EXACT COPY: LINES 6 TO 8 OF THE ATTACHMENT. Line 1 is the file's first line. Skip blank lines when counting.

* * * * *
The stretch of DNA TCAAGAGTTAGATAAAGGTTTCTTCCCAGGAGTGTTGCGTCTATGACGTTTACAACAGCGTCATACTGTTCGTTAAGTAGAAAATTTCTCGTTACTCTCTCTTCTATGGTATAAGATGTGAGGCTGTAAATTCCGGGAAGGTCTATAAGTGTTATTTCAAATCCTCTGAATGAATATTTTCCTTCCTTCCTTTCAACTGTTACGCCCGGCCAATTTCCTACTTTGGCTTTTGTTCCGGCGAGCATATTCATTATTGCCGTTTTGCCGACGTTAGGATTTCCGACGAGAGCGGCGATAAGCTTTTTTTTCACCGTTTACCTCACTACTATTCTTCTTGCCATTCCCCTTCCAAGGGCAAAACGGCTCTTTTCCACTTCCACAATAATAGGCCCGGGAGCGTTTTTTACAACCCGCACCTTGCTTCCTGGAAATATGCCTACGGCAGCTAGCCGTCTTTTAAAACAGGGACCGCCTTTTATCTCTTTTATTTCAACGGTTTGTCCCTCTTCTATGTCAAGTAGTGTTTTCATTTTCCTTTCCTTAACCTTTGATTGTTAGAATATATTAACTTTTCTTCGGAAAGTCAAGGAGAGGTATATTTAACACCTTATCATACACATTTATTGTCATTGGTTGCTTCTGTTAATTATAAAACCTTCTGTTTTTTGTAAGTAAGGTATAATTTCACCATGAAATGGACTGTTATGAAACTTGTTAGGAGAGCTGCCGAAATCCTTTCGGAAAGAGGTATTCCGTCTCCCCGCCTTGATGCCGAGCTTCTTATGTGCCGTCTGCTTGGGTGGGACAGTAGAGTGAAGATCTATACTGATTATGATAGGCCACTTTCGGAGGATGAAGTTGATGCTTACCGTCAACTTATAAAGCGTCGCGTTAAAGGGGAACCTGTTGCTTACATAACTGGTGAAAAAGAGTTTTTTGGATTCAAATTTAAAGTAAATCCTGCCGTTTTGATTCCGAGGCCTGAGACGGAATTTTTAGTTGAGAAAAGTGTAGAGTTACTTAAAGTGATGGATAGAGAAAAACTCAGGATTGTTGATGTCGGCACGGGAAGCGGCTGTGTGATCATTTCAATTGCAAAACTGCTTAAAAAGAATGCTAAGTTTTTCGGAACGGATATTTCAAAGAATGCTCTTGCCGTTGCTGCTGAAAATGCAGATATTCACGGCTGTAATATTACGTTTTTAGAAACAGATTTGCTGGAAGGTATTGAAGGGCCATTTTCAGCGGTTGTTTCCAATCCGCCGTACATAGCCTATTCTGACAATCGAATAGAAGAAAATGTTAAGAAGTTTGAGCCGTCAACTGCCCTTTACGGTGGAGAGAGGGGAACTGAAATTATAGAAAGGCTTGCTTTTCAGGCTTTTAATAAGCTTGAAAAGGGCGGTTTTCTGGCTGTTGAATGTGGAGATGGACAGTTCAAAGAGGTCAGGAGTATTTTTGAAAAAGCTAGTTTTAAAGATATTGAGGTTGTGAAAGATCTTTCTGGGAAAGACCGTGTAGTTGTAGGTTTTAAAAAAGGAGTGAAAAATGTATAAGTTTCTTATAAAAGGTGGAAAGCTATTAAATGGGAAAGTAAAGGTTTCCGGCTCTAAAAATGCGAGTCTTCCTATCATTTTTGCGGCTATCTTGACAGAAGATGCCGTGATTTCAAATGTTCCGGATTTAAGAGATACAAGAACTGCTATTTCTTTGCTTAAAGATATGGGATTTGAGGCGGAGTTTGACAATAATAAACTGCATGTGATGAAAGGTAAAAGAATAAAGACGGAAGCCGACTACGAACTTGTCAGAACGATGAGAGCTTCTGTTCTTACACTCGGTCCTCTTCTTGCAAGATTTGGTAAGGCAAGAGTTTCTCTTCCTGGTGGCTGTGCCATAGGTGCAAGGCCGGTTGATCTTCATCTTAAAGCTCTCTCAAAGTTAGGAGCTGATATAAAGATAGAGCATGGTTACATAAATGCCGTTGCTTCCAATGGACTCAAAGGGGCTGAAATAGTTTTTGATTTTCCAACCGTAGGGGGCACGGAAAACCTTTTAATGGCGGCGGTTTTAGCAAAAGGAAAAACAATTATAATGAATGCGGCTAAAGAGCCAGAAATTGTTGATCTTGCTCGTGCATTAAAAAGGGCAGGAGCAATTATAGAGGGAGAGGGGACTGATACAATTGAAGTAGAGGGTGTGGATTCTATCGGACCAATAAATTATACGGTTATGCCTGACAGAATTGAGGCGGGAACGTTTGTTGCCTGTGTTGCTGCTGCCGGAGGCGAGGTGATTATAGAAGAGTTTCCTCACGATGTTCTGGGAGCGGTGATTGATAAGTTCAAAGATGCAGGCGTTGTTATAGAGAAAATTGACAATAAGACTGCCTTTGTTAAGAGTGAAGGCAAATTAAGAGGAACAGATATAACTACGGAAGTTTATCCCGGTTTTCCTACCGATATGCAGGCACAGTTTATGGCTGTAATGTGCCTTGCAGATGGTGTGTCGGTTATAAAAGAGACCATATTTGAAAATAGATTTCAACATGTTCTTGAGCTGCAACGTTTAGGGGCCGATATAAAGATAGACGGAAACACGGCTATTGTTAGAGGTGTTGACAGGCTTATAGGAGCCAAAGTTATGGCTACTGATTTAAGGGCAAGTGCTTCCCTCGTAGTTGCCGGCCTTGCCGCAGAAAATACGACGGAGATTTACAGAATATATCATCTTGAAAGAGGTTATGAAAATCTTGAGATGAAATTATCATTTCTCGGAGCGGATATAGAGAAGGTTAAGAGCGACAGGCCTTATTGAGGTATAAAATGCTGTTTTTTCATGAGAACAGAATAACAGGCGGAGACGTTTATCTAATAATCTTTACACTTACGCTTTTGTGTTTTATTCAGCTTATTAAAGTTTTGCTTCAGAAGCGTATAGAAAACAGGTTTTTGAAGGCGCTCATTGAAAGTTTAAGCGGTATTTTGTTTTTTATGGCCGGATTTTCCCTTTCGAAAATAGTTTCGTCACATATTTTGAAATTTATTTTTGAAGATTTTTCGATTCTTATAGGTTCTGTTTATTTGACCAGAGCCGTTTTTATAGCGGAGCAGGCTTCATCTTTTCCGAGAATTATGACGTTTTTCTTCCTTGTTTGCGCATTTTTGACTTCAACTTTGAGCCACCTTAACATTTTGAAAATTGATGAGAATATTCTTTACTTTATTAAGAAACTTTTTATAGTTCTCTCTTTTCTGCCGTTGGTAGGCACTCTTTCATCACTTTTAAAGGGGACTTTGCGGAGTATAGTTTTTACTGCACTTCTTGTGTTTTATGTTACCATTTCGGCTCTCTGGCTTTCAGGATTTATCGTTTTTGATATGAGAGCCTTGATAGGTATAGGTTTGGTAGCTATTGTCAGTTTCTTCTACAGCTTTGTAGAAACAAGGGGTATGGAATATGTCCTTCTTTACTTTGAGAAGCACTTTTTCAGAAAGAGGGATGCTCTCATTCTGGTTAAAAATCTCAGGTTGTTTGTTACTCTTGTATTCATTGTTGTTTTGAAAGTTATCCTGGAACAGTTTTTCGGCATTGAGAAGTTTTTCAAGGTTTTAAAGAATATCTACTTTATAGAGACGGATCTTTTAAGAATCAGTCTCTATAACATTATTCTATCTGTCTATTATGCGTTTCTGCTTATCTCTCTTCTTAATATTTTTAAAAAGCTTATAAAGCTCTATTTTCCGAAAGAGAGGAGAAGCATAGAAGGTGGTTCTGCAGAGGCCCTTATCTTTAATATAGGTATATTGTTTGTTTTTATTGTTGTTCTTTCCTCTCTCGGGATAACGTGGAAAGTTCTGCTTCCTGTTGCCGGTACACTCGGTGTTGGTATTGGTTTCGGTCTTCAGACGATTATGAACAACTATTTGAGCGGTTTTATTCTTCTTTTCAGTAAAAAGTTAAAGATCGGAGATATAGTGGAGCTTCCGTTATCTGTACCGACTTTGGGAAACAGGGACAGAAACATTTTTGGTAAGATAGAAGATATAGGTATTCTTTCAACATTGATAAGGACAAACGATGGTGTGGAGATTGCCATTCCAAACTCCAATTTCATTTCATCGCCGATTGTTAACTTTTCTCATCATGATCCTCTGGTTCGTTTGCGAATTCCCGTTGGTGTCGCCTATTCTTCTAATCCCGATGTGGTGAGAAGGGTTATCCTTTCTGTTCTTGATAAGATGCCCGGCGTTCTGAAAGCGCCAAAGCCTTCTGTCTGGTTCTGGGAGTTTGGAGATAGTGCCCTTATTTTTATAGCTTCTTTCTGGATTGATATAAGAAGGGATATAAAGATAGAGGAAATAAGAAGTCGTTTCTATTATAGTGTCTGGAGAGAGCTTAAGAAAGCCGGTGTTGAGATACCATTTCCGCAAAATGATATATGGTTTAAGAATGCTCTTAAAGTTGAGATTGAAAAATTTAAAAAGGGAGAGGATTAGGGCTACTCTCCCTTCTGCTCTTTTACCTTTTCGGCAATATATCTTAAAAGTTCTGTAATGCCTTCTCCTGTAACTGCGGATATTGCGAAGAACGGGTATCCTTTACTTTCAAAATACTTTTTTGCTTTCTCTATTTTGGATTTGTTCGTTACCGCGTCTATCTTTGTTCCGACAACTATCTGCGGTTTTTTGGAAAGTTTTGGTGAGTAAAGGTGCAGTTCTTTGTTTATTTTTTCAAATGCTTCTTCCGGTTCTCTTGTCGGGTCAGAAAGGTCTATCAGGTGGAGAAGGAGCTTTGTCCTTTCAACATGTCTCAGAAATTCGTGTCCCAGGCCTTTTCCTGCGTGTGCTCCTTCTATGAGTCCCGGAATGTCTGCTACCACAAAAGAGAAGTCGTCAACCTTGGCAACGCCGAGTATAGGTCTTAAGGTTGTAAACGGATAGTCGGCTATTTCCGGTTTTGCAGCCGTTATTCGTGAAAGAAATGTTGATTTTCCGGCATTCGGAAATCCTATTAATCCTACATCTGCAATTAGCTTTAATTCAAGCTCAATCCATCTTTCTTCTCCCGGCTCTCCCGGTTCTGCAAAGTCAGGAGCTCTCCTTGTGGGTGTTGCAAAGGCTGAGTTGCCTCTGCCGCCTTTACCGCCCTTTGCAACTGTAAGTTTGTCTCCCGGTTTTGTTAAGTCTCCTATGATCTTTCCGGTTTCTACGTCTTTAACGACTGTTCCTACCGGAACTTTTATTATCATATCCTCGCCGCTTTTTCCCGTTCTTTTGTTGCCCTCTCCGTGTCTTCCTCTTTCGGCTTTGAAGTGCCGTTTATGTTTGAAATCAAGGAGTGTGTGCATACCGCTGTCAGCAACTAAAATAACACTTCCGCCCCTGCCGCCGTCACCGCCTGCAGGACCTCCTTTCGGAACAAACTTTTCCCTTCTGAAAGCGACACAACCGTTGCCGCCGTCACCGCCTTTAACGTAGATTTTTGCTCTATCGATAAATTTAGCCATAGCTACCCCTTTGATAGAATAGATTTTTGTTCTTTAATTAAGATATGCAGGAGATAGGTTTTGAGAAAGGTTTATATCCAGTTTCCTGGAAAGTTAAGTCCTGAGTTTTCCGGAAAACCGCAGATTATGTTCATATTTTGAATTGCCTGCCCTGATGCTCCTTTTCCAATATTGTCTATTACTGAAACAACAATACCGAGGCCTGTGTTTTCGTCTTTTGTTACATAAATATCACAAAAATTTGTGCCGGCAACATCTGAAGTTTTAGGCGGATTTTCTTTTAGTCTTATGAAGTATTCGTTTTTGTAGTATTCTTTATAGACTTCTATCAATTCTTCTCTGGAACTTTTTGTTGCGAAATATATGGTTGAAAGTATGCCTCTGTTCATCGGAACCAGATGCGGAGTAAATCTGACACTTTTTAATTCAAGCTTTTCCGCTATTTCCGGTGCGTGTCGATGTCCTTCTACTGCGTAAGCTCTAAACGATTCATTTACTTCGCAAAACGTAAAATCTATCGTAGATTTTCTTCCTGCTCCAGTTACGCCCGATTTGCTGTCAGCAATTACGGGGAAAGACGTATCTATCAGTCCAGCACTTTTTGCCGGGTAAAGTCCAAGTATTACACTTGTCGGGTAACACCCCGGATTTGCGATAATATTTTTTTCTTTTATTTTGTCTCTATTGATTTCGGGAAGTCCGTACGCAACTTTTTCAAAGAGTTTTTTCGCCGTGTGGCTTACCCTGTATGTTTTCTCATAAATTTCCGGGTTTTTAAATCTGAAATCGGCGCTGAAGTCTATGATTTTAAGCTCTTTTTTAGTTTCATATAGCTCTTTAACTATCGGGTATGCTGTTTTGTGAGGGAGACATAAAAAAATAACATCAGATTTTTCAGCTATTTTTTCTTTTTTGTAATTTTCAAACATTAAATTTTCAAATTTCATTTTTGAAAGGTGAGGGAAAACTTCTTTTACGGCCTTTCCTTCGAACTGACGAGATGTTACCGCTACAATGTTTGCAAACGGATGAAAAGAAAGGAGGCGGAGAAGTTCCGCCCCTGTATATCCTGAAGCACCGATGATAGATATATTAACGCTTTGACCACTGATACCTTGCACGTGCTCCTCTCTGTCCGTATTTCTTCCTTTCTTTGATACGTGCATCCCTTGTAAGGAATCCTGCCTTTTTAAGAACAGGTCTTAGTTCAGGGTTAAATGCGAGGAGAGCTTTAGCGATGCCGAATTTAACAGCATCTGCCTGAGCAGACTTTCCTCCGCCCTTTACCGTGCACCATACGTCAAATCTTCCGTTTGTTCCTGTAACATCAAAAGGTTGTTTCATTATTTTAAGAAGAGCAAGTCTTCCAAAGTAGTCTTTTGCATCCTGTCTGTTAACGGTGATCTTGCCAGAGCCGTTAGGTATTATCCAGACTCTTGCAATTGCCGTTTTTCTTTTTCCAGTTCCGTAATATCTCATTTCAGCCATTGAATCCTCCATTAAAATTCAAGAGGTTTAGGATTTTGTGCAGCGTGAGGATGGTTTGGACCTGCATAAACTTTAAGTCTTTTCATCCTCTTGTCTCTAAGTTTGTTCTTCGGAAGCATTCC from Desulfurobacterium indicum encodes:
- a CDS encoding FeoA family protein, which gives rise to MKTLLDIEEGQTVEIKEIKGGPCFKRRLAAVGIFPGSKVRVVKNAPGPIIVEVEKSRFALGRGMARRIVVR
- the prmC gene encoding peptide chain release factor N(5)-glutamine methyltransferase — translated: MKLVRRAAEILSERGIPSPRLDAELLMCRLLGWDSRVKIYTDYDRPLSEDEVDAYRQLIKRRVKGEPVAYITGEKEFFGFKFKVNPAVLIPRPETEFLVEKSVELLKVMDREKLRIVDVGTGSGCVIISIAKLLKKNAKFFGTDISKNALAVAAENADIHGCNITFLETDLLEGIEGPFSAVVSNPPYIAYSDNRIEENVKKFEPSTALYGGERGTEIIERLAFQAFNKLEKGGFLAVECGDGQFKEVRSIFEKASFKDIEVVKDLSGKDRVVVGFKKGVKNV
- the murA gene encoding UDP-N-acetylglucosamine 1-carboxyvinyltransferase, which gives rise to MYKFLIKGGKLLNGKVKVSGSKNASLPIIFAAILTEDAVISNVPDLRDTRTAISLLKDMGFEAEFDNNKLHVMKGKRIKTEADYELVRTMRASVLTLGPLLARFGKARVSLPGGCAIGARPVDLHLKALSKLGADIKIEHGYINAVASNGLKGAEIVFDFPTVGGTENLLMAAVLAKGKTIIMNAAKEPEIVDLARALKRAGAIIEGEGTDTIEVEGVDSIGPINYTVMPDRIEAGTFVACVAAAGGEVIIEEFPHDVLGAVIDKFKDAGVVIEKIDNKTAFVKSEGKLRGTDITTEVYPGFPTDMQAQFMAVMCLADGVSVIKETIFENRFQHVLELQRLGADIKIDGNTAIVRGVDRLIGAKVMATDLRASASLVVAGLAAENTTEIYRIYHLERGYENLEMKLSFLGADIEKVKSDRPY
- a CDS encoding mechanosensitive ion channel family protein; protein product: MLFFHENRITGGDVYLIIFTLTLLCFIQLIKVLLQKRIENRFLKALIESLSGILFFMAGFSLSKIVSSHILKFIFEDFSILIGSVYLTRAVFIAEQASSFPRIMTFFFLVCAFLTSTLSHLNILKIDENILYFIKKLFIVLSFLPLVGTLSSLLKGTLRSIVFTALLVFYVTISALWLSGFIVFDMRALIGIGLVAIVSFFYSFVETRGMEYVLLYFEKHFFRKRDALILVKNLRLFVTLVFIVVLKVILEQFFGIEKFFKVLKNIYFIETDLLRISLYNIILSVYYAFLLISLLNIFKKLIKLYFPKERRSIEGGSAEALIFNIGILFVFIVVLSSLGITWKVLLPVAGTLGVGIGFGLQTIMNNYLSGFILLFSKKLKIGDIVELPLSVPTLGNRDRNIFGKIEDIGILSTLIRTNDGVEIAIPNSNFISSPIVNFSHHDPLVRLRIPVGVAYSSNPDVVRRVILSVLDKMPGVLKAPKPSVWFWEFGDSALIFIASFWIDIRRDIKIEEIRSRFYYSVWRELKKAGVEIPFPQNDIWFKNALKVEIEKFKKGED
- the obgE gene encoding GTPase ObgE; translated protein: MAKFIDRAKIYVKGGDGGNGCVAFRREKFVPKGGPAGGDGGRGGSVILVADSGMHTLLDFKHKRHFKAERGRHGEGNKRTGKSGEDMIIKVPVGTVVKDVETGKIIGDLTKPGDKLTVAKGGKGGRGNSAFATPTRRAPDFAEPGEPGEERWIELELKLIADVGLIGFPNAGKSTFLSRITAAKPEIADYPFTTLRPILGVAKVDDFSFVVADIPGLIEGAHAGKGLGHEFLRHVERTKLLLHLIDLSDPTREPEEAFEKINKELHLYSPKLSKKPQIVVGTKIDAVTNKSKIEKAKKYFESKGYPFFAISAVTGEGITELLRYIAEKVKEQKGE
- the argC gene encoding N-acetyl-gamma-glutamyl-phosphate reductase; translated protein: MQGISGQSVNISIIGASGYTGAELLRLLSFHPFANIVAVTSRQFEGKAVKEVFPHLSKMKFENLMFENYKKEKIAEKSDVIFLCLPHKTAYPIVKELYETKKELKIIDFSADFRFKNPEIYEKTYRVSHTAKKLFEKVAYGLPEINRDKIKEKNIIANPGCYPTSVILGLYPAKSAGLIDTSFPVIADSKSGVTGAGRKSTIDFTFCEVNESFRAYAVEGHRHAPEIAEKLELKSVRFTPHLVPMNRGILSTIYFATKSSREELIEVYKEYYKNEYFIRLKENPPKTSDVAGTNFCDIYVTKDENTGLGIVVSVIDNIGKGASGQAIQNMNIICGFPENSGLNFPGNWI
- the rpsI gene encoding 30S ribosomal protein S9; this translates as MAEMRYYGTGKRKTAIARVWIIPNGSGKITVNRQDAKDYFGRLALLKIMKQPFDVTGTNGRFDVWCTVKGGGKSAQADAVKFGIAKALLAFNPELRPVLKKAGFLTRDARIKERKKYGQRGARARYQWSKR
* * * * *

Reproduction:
- the obgE gene encoding GTPase ObgE; translated protein: MAKFIDRAKIYVKGGDGGNGCVAFRREKFVPKGGPAGGDGGRGGSVILVADSGMHTLLDFKHKRHFKAERGRHGEGNKRTGKSGEDMIIKVPVGTVVKDVETGKIIGDLTKPGDKLTVAKGGKGGRGNSAFATPTRRAPDFAEPGEPGEERWIELELKLIADVGLIGFPNAGKSTFLSRITAAKPEIADYPFTTLRPILGVAKVDDFSFVVADIPGLIEGAHAGKGLGHEFLRHVERTKLLLHLIDLSDPTREPEEAFEKINKELHLYSPKLSKKPQIVVGTKIDAVTNKSKIEKAKKYFESKGYPFFAISAVTGEGITELLRYIAEKVKEQKGE
- the argC gene encoding N-acetyl-gamma-glutamyl-phosphate reductase; translated protein: MQGISGQSVNISIIGASGYTGAELLRLLSFHPFANIVAVTSRQFEGKAVKEVFPHLSKMKFENLMFENYKKEKIAEKSDVIFLCLPHKTAYPIVKELYETKKELKIIDFSADFRFKNPEIYEKTYRVSHTAKKLFEKVAYGLPEINRDKIKEKNIIANPGCYPTSVILGLYPAKSAGLIDTSFPVIADSKSGVTGAGRKSTIDFTFCEVNESFRAYAVEGHRHAPEIAEKLELKSVRFTPHLVPMNRGILSTIYFATKSSREELIEVYKEYYKNEYFIRLKENPPKTSDVAGTNFCDIYVTKDENTGLGIVVSVIDNIGKGASGQAIQNMNIICGFPENSGLNFPGNWI
- the rpsI gene encoding 30S ribosomal protein S9; this translates as MAEMRYYGTGKRKTAIARVWIIPNGSGKITVNRQDAKDYFGRLALLKIMKQPFDVTGTNGRFDVWCTVKGGGKSAQADAVKFGIAKALLAFNPELRPVLKKAGFLTRDARIKERKKYGQRGARARYQWSKR